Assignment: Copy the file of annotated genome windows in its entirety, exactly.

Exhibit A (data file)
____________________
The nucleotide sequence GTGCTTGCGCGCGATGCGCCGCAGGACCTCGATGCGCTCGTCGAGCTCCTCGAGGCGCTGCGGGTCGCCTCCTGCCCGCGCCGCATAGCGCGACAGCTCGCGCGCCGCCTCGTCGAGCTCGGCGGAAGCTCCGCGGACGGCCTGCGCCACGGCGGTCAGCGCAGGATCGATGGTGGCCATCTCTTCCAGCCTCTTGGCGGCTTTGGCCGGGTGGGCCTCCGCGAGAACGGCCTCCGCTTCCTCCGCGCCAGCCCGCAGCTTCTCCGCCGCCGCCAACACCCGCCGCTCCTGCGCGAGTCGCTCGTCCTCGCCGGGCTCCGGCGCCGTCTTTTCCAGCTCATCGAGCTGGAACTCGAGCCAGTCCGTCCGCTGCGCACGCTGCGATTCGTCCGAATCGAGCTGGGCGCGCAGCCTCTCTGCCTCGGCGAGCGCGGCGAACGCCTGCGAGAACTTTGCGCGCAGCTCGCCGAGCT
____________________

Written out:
The nucleotide sequence GTGCTTGCGCGCGATGCGCCGCAGGACCTCGATGCGCTCGTCGAGCTCCTCGAGGCGCTGCGGGTCGCCTCCTGCCCGCGCCGCATAGCGCGACAGCTCGCGCGCCGCCTCGTCGAGCTCGGCGGAAGCTCCGCGGACGGCCTGCGCCACGGCGGTCAGCGCAGGATCGATGGTGGCCATCTCTTCCAGCCTCTTGGCGGCTTTGGCCGGGTGGGCCTCCGCGAGAACGGCCTCCGCTTCCTCCGCGCCAGCCCGCAGCTTCTCCGCCGCCGCCAACACCCGCCGCTCCTGCGCGAGTCGCTCGTCCTCGCCGGGCTCCGGCGCCGTCTTTTCCAGCTCATCGAGCTGGAACTCGAGCCAGTCCGTCCGCTGCGCACGCTGCGATTCGTCCGAATCGAGCTGGGCGCGCAGCCTCTCTGCCTCGGCGAGCGCGGCGAACGCCTGCGAGAACTTTGCGCGCAGCTCGCCGAGCT